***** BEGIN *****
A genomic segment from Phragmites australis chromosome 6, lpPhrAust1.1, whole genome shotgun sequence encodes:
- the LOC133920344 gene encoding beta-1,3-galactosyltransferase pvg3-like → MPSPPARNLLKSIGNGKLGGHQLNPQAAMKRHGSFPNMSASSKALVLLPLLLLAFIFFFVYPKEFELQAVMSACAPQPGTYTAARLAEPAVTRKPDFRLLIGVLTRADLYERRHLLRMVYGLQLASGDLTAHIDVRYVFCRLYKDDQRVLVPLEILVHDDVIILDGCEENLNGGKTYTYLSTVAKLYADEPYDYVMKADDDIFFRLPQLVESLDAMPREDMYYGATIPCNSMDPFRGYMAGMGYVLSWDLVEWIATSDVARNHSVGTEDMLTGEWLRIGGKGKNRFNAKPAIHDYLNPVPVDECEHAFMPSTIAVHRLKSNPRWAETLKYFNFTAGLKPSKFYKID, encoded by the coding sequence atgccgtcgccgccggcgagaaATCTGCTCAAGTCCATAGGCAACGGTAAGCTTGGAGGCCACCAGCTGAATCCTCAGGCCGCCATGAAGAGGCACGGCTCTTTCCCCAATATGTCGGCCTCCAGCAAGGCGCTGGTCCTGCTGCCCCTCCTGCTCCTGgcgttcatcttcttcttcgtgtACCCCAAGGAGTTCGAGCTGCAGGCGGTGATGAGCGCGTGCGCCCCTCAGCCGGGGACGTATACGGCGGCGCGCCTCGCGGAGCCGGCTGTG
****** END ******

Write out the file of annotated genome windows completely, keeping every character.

A genomic segment from Phragmites australis chromosome 6, lpPhrAust1.1, whole genome shotgun sequence encodes:
- the LOC133920344 gene encoding beta-1,3-galactosyltransferase pvg3-like → MPSPPARNLLKSIGNGKLGGHQLNPQAAMKRHGSFPNMSASSKALVLLPLLLLAFIFFFVYPKEFELQAVMSACAPQPGTYTAARLAEPAVTRKPDFRLLIGVLTRADLYERRHLLRMVYGLQLASGDLTAHIDVRYVFCRLYKDDQRVLVPLEILVHDDVIILDGCEENLNGGKTYTYLSTVAKLYADEPYDYVMKADDDIFFRLPQLVESLDAMPREDMYYGATIPCNSMDPFRGYMAGMGYVLSWDLVEWIATSDVARNHSVGTEDMLTGEWLRIGGKGKNRFNAKPAIHDYLNPVPVDECEHAFMPSTIAVHRLKSNPRWAETLKYFNFTAGLKPSKFYKID, encoded by the coding sequence atgccgtcgccgccggcgagaaATCTGCTCAAGTCCATAGGCAACGGTAAGCTTGGAGGCCACCAGCTGAATCCTCAGGCCGCCATGAAGAGGCACGGCTCTTTCCCCAATATGTCGGCCTCCAGCAAGGCGCTGGTCCTGCTGCCCCTCCTGCTCCTGgcgttcatcttcttcttcgtgtACCCCAAGGAGTTCGAGCTGCAGGCGGTGATGAGCGCGTGCGCCCCTCAGCCGGGGACGTATACGGCGGCGCGCCTCGCGGAGCCGGCTGTG